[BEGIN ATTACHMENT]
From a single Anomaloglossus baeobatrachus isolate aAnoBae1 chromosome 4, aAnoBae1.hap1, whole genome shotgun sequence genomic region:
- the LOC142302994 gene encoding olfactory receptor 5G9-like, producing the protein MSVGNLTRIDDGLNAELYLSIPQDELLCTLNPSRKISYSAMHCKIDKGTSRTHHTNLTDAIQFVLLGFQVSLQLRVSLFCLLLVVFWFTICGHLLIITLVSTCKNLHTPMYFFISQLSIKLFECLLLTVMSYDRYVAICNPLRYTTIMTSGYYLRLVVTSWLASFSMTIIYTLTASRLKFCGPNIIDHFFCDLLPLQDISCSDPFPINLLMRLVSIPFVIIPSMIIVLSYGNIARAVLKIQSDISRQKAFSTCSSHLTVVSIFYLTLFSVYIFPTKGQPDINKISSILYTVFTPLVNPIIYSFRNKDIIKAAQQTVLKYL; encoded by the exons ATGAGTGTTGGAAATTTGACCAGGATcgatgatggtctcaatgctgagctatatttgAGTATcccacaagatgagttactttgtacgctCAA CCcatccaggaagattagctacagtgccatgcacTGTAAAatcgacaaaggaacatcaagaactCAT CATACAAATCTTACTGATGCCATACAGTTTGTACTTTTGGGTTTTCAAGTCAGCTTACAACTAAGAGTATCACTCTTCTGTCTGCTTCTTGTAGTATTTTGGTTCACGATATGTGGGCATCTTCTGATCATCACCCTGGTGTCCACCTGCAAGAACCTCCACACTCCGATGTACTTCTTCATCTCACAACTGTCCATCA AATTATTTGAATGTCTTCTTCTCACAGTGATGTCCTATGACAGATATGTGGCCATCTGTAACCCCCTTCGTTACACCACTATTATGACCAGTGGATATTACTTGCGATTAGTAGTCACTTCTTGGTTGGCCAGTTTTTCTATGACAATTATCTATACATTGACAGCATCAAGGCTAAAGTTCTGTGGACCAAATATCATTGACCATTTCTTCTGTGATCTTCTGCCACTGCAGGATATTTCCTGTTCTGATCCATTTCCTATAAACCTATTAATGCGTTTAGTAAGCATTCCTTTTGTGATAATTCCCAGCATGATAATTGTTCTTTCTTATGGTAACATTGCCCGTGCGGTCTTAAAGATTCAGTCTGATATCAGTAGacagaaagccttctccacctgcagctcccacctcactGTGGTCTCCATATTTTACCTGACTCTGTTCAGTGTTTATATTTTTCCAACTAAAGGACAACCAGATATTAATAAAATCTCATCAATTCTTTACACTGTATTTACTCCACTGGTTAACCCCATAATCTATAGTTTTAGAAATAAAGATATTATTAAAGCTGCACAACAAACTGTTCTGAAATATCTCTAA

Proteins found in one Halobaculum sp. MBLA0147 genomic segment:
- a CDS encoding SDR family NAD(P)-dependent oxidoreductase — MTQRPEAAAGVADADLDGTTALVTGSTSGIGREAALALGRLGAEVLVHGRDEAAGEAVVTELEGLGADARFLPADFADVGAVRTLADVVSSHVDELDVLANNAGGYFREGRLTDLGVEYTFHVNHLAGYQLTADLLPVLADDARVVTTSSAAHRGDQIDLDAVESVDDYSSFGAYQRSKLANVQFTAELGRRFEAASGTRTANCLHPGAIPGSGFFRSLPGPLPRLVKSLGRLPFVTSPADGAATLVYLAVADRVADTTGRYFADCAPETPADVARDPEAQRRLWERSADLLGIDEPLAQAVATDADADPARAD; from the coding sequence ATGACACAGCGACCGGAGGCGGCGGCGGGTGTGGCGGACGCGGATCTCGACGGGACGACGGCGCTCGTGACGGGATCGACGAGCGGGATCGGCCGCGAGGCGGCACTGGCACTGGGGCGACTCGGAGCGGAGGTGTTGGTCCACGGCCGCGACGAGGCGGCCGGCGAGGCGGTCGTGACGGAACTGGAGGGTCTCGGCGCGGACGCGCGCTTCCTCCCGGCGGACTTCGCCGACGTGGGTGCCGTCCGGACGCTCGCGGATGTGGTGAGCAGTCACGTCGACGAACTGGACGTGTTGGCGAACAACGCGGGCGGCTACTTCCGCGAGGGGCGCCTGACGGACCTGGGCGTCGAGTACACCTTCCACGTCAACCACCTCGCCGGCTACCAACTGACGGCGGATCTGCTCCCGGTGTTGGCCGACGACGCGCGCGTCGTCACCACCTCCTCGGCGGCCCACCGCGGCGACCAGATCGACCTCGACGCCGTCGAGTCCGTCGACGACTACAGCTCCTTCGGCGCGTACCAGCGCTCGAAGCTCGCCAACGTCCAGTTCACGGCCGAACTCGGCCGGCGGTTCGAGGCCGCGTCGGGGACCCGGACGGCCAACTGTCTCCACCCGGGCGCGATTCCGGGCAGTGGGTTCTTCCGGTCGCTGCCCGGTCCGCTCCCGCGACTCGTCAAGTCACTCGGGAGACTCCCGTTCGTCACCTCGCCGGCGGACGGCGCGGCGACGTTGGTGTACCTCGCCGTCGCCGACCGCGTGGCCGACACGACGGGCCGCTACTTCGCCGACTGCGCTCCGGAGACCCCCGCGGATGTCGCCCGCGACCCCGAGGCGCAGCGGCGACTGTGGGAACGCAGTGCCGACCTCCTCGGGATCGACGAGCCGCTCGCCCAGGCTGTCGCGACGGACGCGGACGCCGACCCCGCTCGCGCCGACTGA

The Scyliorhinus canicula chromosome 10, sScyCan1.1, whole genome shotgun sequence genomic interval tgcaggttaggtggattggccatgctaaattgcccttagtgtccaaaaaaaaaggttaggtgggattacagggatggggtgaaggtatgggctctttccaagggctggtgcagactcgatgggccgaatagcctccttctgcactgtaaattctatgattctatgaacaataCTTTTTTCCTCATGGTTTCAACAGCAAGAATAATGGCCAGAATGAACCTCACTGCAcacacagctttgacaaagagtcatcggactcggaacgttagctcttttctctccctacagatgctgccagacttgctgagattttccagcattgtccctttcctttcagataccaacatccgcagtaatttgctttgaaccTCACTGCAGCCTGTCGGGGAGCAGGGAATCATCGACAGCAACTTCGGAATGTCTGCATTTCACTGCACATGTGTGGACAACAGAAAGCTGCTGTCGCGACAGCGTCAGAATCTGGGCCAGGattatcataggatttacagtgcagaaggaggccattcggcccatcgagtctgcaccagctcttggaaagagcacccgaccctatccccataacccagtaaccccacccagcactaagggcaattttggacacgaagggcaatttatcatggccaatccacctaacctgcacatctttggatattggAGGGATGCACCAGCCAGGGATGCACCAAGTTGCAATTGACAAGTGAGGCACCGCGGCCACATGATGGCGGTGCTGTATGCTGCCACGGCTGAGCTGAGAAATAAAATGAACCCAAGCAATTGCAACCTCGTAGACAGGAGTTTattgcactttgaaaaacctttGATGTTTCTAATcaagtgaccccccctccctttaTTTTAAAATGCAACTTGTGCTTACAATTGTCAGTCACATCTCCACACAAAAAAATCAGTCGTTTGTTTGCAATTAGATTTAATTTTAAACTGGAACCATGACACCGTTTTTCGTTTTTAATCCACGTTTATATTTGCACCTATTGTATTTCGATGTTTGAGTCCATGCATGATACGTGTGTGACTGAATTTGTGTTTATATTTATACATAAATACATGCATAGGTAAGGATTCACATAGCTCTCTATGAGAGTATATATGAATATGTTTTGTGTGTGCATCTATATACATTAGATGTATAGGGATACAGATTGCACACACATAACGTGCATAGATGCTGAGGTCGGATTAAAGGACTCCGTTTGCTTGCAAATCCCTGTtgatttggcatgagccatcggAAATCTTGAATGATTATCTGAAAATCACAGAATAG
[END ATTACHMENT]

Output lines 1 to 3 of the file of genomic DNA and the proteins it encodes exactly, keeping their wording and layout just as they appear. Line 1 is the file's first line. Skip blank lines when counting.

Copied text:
From a single Anomaloglossus baeobatrachus isolate aAnoBae1 chromosome 4, aAnoBae1.hap1, whole genome shotgun sequence genomic region:
- the LOC142302994 gene encoding olfactory receptor 5G9-like, producing the protein MSVGNLTRIDDGLNAELYLSIPQDELLCTLNPSRKISYSAMHCKIDKGTSRTHHTNLTDAIQFVLLGFQVSLQLRVSLFCLLLVVFWFTICGHLLIITLVSTCKNLHTPMYFFISQLSIKLFECLLLTVMSYDRYVAICNPLRYTTIMTSGYYLRLVVTSWLASFSMTIIYTLTASRLKFCGPNIIDHFFCDLLPLQDISCSDPFPINLLMRLVSIPFVIIPSMIIVLSYGNIARAVLKIQSDISRQKAFSTCSSHLTVVSIFYLTLFSVYIFPTKGQPDINKISSILYTVFTPLVNPIIYSFRNKDIIKAAQQTVLKYL; encoded by the exons ATGAGTGTTGGAAATTTGACCAGGATcgatgatggtctcaatgctgagctatatttgAGTATcccacaagatgagttactttgtacgctCAA CCcatccaggaagattagctacagtgccatgcacTGTAAAatcgacaaaggaacatcaagaactCAT CATACAAATCTTACTGATGCCATACAGTTTGTACTTTTGGGTTTTCAAGTCAGCTTACAACTAAGAGTATCACTCTTCTGTCTGCTTCTTGTAGTATTTTGGTTCACGATATGTGGGCATCTTCTGATCATCACCCTGGTGTCCACCTGCAAGAACCTCCACACTCCGATGTACTTCTTCATCTCACAACTGTCCATCA AATTATTTGAATGTCTTCTTCTCACAGTGATGTCCTATGACAGATATGTGGCCATCTGTAACCCCCTTCGTTACACCACTATTATGACCAGTGGATATTACTTGCGATTAGTAGTCACTTCTTGGTTGGCCAGTTTTTCTATGACAATTATCTATACATTGACAGCATCAAGGCTAAAGTTCTGTGGACCAAATATCATTGACCATTTCTTCTGTGATCTTCTGCCACTGCAGGATATTTCCTGTTCTGATCCATTTCCTATAAACCTATTAATGCGTTTAGTAAGCATTCCTTTTGTGATAATTCCCAGCATGATAATTGTTCTTTCTTATGGTAACATTGCCCGTGCGGTCTTAAAGATTCAGTCTGATATCAGTAGacagaaagccttctccacctgcagctcccacctcactGTGGTCTCCATATTTTACCTGACTCTGTTCAGTGTTTATATTTTTCCAACTAAAGGACAACCAGATATTAATAAAATCTCATCAATTCTTTACACTGTATTTACTCCACTGGTTAACCCCATAATCTATAGTTTTAGAAATAAAGATATTATTAAAGCTGCACAACAAACTGTTCTGAAATATCTCTAA

Proteins found in one Halobaculum sp. MBLA0147 genomic segment: